(a) A writ of habeas corpus also may be prosecuted on the basis that competent and substantial expert testimony relating to intimate partner battering and its effects, within the meaning of Section 1107 of the Evidence Code , was not presented to the trier of fact at the trial court proceedings and is of such substance that, had the competent and substantial expert testimony been presented, there is a reasonable probability, sufficient to undermine confidence in the judgment of conviction or sentence, that the result of the proceedings would have been different. Sections 1260 to 1262 , inclusive, apply to the prosecution of a writ of habeas corpus pursuant to this section. As used in this section, “trial court proceedings” means those court proceedings that occur from the time the accusatory pleading is filed until and including judgment and sentence.
(b) This section is limited to violent felonies as specified in subdivision (c) of Section 667.5 that were committed before August 29, 1996, and that resulted in judgments of conviction or sentence after a plea or trial as to which expert testimony admissible pursuant to Section 1107 of the Evidence Code may be probative on the issue of culpability.
(c) A showing that expert testimony relating to intimate partner battering and its effects was presented to the trier of fact is not a bar to granting a petition under this section if that expert testimony was not competent or substantial. The burden of proof is on the petitioner to establish a sufficient showing that competent and substantial expert testimony, of a nature which would be competent using prevailing understanding of intimate partner battering and its effects, was not presented to the trier of fact, and had that evidence been presented, there is a reasonable probability that the result of the proceedings would have been different.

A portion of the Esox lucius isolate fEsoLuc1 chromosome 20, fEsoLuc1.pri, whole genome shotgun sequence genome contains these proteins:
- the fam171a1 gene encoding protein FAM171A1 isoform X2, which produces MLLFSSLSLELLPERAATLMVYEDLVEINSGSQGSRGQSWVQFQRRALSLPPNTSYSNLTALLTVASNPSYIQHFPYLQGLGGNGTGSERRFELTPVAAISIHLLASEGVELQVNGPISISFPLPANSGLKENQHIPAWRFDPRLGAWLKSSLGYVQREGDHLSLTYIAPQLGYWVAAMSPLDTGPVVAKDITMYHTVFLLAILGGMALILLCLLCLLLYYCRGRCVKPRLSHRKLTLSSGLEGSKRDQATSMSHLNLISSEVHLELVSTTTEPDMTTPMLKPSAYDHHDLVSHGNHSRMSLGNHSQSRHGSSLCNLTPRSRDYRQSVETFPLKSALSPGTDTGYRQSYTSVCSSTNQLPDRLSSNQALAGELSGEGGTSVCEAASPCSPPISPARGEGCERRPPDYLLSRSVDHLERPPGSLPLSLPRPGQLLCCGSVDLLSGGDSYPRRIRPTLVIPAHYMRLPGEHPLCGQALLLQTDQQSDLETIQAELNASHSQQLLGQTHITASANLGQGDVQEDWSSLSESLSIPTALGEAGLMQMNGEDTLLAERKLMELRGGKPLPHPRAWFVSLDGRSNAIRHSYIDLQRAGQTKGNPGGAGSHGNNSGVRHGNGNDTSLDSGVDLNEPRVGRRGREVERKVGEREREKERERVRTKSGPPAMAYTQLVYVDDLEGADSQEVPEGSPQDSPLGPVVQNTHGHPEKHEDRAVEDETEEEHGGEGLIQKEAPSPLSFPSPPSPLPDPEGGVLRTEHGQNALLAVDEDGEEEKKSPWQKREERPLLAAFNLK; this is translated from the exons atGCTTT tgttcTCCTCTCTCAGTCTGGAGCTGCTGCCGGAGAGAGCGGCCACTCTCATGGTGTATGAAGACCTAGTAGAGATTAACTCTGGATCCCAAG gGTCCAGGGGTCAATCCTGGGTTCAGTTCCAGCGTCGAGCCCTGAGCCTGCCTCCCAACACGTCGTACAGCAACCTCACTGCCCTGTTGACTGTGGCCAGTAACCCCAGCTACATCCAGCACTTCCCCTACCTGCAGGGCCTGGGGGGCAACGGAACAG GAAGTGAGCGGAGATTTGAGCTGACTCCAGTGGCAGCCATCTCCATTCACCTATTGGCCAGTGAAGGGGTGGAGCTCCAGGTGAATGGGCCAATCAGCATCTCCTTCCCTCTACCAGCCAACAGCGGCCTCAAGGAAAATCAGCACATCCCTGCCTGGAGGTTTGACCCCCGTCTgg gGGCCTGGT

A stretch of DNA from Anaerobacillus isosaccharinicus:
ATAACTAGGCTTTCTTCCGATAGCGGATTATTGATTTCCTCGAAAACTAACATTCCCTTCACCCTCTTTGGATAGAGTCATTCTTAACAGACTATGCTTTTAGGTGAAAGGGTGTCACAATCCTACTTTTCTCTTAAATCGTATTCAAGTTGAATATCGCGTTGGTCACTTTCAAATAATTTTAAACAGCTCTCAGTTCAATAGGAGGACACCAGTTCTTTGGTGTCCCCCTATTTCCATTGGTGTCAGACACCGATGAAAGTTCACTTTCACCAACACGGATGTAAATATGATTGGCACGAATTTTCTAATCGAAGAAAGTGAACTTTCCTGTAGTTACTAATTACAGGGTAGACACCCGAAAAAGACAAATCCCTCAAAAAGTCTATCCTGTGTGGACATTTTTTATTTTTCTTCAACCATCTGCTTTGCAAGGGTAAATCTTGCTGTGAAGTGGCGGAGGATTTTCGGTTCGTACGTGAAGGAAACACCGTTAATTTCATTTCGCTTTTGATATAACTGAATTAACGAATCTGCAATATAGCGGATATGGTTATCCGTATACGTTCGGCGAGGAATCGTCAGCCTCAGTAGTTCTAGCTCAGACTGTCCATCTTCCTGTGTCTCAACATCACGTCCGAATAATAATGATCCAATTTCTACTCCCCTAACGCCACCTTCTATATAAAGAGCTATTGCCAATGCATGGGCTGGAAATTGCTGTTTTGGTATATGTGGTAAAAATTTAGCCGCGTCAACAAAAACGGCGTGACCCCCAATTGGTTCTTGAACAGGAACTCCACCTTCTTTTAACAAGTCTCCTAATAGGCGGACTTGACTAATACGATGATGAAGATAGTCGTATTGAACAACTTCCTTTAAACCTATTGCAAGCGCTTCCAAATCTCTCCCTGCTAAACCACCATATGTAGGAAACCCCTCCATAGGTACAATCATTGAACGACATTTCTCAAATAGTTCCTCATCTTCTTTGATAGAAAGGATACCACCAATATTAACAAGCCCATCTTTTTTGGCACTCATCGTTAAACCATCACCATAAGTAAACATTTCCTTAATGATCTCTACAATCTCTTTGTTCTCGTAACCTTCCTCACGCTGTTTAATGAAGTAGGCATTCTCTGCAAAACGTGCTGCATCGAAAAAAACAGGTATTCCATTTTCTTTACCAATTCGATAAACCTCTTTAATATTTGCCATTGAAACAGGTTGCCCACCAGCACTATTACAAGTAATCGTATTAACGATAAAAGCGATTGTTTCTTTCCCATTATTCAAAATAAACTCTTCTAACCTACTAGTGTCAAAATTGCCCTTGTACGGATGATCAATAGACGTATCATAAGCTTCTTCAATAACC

(d) If a petitioner for habeas corpus under this section has previously filed a petition for writ of habeas corpus, it is grounds for denial of the new petition if a court determined on the merits in the prior petition that the omission of expert testimony relating to battered women's syndrome or intimate partner battering and its effects at trial was not prejudicial and did not entitle the petitioner to the writ of habeas corpus.
(e) For purposes of this section, the changes that become effective on January 1, 2005, are not intended to expand the uses or applicability of expert testimony on battering and its effects that were in effect immediately prior to that date in criminal cases.
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